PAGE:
“I am a Literature graduate”. Every time I am asked to say something about myself, be it in an interview or elsewhere, this is usually the first thing I say about myself. I do not say this to merely describe my qualification. They say that apart from your family and the society that you grow up in, schools play an important role in moulding your personality. I am sure they do but the way three years of Literature has shaped my personality I consider it nothing less than a part of my identity. “Literature is not just verse and prose. It will take you on a ride of History, Sociology, Psychology and other different streams as well. Are you ready for it?” I still remember our HOD’s words on the day of my interview for the course. “I am absolutely looking forward to it”, I said without fully understanding what he meant. But as I moved from one semester to the next I started comprehending the meaning of his words. Literature of any era is a reflection of life and society and everything within it. So, quite naturally one brushes with several other disciplines while studying Literature.
As you learn to critically appreciate a poem or to justify the title of a novel you develop a tolerance for subjectivity. You learn that there are no set answers. Two people can agree or disagree with a given statement and both can be correct in their own right if they can reasonably justify their stands. In the process your horizons are widened as you live through different ages, different characters and different lines of thought. You learn to appreciate the subtle humour and sarcasm with which the supposedly ‘girlish’ novels picture the society. Be it the oft quoted opening lines of Pride and Prejudice, “It is a truth universally acknowledged, that a single man in possession of a good fortune must be in want of a wife” or Emma’s take on remaining single, “I shall not be a poor old maid; and it is poverty only which makes celibacy contemptible to a generous public! A single woman, with a very narrow income, must be a ridiculous, disagreeable, old maid! The proper sport of boys and girls; but a single woman, of good fortune, is always respectable, and may be as sensible and pleasant as anybody else. And the distinction is not quite so much against the candour and common sense of the world as appears at first; for a very narrow income has a tendency to contract the mind, and sour the temper”. Growing up on a heavy dose of typical masala movies I had never encountered characters so real, so flesh and blood! One can’t help admiring the unconventional characters like Heathcliff and Rhett Butler and their less than perfect but awesomely real heroines with believable human flaws and weaknesses. One of the key points that Roland Barthes, the 20thCentury French critic makes in ‘From Work to Text’ is that a text never ceases to yield meaning. It can be interpreted in multiple ways. Each reader’s experience is different from the other. You are amazed to discover how a single work like say Gone wih the Wind can be looked at from so many point of views; historical, biographical, feminist, Freudian and so on. It is way more than “a fat book for girls’ taste”. I still remember reading those lines which described Scarlett’s longing to dance in a ball after being widowed. It was so natural for a young girl to feel so specially when she hardly cared about the man whose death made her a widow. Such realistic descriptions and such real characters that one almost impulsively applauds their creator. It was sometime around this time that I became a bigger fan of J.K.Rowling than I ever was of Harry Potter. For now I understood how challenging it must have been to create an entirely new world with hundreds of characters and construct an impeccable plot spread over seven books! I developed a respect for adversaries as I understood the concept that Ram was great because Ravan was great. It is such a relevant concept for life and the adversary can be anything worth winning.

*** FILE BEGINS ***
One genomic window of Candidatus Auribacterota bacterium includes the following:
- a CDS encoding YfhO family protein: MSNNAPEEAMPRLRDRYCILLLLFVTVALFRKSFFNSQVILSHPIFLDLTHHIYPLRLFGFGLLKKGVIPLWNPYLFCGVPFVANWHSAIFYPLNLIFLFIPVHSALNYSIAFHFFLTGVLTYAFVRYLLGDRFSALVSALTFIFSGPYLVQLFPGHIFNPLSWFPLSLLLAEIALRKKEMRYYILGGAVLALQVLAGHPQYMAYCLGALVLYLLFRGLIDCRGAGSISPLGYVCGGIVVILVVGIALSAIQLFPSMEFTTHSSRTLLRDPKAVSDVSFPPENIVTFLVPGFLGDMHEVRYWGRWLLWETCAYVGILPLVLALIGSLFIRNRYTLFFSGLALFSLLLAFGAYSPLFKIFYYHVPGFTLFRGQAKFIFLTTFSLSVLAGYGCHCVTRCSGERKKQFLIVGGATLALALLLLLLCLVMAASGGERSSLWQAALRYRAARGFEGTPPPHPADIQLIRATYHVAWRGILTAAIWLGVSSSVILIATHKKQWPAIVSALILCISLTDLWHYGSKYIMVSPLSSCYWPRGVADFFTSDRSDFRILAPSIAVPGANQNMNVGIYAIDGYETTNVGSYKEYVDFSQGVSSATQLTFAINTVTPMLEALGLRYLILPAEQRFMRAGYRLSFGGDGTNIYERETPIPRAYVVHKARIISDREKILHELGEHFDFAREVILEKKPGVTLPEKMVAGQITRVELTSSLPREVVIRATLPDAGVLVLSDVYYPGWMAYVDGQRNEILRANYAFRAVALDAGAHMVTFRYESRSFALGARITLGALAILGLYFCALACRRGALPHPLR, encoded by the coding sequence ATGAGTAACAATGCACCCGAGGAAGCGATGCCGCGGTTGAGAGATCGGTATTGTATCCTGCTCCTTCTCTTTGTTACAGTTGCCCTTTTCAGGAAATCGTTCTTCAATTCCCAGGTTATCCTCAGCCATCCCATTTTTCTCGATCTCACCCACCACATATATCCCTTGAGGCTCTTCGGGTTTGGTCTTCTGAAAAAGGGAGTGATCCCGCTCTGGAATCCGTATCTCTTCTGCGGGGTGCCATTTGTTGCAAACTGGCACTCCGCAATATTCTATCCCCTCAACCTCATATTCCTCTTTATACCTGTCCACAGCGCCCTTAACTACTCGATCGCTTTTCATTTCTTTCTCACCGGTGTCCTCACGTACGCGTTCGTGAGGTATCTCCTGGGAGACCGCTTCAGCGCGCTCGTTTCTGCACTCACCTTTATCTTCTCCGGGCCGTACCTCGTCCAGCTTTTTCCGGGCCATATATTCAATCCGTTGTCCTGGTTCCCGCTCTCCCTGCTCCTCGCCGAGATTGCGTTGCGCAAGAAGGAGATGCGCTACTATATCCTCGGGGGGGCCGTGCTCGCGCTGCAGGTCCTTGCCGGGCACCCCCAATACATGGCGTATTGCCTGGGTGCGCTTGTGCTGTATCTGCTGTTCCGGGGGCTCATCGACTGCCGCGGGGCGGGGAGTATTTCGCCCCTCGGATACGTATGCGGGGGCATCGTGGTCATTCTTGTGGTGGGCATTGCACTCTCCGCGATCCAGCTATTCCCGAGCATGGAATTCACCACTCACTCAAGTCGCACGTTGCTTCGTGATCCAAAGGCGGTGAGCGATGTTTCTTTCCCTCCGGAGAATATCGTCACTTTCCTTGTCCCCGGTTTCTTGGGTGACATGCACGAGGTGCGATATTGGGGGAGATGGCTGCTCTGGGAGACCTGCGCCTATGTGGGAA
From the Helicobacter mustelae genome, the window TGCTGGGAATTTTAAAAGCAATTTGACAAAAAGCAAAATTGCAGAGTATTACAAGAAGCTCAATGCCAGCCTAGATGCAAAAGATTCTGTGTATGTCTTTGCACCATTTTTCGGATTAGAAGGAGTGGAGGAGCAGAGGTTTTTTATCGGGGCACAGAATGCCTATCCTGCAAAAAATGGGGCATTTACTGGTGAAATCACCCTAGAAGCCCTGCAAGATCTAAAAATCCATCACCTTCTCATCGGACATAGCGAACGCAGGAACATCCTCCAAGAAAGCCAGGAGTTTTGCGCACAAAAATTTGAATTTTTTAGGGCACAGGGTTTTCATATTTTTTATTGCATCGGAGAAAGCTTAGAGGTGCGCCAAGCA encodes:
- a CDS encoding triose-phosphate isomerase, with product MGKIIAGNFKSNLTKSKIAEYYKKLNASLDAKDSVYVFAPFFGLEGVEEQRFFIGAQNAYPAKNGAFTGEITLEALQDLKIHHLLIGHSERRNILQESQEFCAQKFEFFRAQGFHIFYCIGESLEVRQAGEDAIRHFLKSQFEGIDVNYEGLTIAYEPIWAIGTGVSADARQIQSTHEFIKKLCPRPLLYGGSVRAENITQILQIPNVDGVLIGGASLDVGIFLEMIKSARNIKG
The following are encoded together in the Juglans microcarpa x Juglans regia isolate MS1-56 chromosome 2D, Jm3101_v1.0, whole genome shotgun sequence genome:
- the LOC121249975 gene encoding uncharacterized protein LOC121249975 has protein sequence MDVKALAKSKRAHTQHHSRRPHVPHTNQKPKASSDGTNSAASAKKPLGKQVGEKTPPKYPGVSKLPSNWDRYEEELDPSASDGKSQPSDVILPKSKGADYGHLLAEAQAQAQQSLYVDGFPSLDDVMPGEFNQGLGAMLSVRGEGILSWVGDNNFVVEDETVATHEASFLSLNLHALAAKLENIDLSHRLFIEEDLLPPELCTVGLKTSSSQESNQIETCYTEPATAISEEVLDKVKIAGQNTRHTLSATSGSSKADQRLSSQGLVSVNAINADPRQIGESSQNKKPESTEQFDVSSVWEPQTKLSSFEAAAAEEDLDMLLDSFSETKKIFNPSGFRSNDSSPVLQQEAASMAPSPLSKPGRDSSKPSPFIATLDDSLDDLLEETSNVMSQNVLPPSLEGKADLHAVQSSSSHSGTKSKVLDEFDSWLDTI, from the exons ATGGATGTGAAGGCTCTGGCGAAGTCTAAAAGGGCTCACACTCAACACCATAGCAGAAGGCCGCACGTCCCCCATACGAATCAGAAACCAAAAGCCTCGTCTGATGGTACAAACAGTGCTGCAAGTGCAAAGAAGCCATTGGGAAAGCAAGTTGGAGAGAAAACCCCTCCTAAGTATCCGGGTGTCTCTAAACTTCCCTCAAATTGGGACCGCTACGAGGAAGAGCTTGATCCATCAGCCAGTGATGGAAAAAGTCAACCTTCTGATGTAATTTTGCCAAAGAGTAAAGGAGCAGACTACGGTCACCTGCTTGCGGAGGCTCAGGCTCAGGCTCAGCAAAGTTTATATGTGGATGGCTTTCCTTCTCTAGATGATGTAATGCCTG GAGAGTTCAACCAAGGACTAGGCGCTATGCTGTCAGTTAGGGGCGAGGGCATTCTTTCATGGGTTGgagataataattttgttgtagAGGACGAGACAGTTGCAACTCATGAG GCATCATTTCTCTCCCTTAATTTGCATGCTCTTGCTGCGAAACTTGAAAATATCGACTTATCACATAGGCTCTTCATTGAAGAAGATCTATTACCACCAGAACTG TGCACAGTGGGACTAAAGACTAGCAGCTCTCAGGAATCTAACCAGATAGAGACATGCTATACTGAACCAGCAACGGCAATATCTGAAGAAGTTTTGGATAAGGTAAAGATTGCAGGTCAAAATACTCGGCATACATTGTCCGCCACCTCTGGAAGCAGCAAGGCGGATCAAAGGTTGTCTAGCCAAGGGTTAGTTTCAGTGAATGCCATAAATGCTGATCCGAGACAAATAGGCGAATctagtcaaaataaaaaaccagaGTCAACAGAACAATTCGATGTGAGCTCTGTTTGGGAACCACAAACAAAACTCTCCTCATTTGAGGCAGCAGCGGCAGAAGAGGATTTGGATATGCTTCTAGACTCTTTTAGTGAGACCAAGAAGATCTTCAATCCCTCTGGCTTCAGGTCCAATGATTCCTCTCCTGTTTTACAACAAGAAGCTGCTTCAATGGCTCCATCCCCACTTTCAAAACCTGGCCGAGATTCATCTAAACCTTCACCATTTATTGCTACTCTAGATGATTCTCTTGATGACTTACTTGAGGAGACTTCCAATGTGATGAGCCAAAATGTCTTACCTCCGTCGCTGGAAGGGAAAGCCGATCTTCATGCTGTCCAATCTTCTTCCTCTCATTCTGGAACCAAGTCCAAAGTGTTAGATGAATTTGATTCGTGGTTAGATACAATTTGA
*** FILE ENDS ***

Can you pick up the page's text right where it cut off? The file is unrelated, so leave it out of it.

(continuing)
As one learns to draw character sketches, patterns and look for links in a text one develops an eye for detail. An offshoot of this was the fact that I started enjoying cinema like never before. I began observing that each and every frame of a well made movie speaks volumes. One begins to notice everything from art direction to dialogues to costumes to lyrics and everything that goes into making the world on screen convincing enough for the story in question. For like drama, movie making is also a composite art. Also, movies or a good piece of literature often make for brilliant case studies.Taking up Literature is one of the best decisions I have made hitherto. Indeed,never did I have such a fulfilling learning experience as in those three years of Literature.